Nevertheless, I cannot deny that this (over)interest in other people's experiences is undoubtedly a factor in my love for the music of Natalie Merchant. I think her greatest gift as a lyricist is her ability to so completely inhabit the emotions of a stranger. Most of the time she sings in the first person, speaking the thoughts of her characters as if they were her own. She didn't invent the wheel, of course, but I think she made it stronger...or faster...or something.

One night a couple of years ago I watched a news program about a woman who had dedicated decades of her life to bringing to justice the man who murdered her son. I wondered how I would feel in her situation. I thought that it was possible I wouldn't be all that interested after a certain point in seeing justice done. If it wouldn't bring your loved one back from the dead, then what good would it really do? A couple of weeks later my nearly brand-new bicycle was stolen, the first bicycle I'd owned since I was a teenager. For weeks, I thought of nothing but revenge. I came up with schemes wherein which I could punish all future would-be bicycle thieves. I wondered if it could be possible to electrify my future bicycle so that if anyone touched it they would receive a little jolt. I thought about posting a sign in my neighborhood that addressed the dirtbag thief. All of this...for a bicycle. It sure changed the way I thought about the woman in that news story.

People's desire for justice is so strong that they will at times be satisfied even to see the wrong person punished for a crime, just so long as someone is punished. I'm Not the Man's power lies in its ability to put you in the position of the accused murderer. This lyric, in particular, is one that I find powerful:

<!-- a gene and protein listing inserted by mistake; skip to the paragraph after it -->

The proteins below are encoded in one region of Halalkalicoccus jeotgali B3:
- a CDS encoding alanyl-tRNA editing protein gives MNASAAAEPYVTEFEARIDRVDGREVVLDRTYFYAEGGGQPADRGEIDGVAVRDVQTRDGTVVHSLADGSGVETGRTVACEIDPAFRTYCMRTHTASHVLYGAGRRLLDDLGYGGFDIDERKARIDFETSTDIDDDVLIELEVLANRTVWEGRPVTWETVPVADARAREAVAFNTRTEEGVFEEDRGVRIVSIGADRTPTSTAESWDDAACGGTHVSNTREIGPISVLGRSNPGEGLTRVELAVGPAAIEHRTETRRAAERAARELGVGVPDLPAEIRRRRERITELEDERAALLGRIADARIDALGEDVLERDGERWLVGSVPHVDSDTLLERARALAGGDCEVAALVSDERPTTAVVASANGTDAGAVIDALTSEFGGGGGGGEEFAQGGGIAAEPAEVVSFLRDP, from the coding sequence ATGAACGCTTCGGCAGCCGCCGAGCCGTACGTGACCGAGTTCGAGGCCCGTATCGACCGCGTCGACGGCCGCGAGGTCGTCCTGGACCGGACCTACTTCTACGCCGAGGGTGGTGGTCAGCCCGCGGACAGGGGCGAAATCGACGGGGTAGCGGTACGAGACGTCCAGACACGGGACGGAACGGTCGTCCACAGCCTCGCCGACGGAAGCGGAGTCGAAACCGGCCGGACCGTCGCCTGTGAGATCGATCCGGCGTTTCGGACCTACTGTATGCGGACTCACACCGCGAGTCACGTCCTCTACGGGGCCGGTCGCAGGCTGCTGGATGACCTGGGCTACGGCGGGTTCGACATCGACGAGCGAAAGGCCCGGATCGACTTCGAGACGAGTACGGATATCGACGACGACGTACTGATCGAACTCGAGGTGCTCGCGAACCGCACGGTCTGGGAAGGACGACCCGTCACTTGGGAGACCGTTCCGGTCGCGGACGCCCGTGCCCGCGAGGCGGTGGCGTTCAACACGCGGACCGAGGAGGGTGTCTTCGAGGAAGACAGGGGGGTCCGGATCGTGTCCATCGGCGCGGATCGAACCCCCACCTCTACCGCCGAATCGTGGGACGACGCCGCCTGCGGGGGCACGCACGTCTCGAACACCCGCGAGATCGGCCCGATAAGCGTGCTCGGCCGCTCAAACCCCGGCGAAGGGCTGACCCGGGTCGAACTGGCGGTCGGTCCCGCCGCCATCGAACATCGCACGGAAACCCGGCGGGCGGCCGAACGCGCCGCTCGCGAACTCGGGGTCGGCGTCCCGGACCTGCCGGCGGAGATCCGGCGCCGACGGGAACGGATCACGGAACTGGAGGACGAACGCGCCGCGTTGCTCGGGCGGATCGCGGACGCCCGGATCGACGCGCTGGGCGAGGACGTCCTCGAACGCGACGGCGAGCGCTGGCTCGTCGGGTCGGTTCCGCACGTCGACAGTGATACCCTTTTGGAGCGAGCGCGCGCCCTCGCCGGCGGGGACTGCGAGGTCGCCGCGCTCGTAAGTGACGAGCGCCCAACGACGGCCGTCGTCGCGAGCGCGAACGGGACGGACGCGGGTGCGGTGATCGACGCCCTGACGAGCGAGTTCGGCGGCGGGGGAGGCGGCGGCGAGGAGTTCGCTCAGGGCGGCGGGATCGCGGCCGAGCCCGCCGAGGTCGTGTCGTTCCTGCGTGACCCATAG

his own confession was a prosecutor's prize
made up of fear, of rage and of outright lies


For some people, it would be easy to see emotionally volatile outbursts as evidence of guilt or a desire to cover up the truth. Given my propensity for emotionally volatile outbursts, I would surely be thought guilty the moment I opened my mouth; my lawyer's face burrowing deeper into his hands with every word I said. I've never been on a jury before and, frankly, the thought of it terrifies me. Intuition plays a part in the decisions rendered in a courtroom, even if it shouldn't, and intuition can be wrong. It can kill people.

I'm sure the most common question people have about I'm Not the Man is whether or not it is based on a real story. Here are some quotes from Natalie on I'm Not the Man:

"I think it has some of the most intense lyrics I've ever written. And the man was actually executed a day before I sang the song."*

"I have the opportunity occasionally to have the attention of some young and fertile minds, and to plant a seed like that - people are being executed in this country who may be innocent - isn't that a terrifying thought? Think about that. Be aware of that, and next time you're exposed to any information about it, be a little more interested in it."**

There was some debate as to whether a song as dark as I'm Not the Man belonged on Our Time in Eden, a more uplifting (for the Maniacs) record. Natalie's thoughts: